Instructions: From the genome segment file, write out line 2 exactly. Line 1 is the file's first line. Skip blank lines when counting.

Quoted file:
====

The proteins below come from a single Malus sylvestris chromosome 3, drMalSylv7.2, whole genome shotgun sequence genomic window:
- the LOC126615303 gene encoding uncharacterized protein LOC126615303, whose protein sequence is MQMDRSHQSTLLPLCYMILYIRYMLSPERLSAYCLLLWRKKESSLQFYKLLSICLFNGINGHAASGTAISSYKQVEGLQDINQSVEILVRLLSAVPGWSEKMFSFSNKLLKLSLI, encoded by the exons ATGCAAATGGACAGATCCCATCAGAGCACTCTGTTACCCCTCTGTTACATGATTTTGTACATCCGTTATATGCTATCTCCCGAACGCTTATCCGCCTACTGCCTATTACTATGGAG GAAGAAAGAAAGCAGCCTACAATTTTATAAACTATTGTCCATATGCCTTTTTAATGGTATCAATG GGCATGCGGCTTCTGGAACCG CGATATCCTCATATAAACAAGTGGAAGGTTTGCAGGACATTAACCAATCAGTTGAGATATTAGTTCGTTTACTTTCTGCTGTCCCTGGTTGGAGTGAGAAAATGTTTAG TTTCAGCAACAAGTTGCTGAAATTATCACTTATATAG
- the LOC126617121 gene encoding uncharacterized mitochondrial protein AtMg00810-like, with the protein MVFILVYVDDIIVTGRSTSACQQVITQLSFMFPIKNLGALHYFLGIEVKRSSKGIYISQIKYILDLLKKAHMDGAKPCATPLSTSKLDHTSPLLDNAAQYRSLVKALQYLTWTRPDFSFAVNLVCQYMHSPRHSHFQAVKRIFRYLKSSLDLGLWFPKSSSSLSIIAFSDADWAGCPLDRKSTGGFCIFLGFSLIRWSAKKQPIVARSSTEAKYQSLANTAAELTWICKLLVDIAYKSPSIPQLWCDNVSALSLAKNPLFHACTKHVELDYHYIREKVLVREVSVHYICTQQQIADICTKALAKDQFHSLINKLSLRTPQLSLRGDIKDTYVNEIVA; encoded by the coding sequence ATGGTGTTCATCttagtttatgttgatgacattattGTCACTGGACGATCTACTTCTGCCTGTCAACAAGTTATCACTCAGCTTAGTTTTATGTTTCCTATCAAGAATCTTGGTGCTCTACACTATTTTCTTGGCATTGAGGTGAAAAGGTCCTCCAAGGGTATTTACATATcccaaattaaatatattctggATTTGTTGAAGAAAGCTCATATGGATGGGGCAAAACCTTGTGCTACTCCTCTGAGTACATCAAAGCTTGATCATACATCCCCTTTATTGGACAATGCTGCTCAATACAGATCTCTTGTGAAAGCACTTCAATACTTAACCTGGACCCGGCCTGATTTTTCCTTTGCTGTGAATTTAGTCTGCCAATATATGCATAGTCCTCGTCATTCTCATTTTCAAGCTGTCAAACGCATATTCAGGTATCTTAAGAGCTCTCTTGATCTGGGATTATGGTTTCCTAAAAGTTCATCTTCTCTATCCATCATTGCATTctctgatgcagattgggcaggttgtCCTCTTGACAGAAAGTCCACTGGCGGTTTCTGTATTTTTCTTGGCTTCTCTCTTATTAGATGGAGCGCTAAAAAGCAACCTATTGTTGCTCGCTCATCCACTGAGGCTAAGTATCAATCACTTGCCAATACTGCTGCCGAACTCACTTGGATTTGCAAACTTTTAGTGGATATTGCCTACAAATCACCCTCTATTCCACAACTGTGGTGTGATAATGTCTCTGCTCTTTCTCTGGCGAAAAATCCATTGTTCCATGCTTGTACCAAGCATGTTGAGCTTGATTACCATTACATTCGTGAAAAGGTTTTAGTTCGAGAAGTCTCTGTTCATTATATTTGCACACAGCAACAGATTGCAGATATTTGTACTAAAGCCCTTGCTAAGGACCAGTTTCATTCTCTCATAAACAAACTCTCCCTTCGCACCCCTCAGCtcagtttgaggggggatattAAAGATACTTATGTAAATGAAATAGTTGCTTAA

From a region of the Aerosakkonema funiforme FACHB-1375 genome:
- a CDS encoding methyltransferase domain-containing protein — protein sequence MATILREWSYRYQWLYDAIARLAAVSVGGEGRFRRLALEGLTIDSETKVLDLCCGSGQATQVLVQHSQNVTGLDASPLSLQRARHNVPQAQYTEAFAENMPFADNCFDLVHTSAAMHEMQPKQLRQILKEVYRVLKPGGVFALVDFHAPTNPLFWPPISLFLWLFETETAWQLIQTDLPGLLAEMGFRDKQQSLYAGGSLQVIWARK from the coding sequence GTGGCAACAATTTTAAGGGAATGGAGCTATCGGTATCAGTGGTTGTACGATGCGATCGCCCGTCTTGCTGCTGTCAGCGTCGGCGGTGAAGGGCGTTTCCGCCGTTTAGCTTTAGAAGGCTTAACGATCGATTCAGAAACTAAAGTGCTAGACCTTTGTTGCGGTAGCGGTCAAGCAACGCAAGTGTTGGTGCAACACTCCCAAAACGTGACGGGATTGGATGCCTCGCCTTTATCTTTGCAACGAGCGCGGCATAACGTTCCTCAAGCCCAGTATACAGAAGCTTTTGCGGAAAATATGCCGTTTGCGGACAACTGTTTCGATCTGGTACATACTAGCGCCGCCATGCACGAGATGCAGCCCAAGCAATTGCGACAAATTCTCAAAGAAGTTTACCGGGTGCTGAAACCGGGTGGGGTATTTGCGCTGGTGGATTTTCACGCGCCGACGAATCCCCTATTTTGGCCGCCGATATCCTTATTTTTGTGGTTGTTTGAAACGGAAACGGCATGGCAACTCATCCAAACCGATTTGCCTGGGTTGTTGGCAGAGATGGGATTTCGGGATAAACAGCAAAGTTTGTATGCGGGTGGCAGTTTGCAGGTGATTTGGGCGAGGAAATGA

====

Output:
- the LOC126615303 gene encoding uncharacterized protein LOC126615303, whose protein sequence is MQMDRSHQSTLLPLCYMILYIRYMLSPERLSAYCLLLWRKKESSLQFYKLLSICLFNGINGHAASGTAISSYKQVEGLQDINQSVEILVRLLSAVPGWSEKMFSFSNKLLKLSLI, encoded by the exons ATGCAAATGGACAGATCCCATCAGAGCACTCTGTTACCCCTCTGTTACATGATTTTGTACATCCGTTATATGCTATCTCCCGAACGCTTATCCGCCTACTGCCTATTACTATGGAG GAAGAAAGAAAGCAGCCTACAATTTTATAAACTATTGTCCATATGCCTTTTTAATGGTATCAATG GGCATGCGGCTTCTGGAACCG CGATATCCTCATATAAACAAGTGGAAGGTTTGCAGGACATTAACCAATCAGTTGAGATATTAGTTCGTTTACTTTCTGCTGTCCCTGGTTGGAGTGAGAAAATGTTTAG TTTCAGCAACAAGTTGCTGAAATTATCACTTATATAG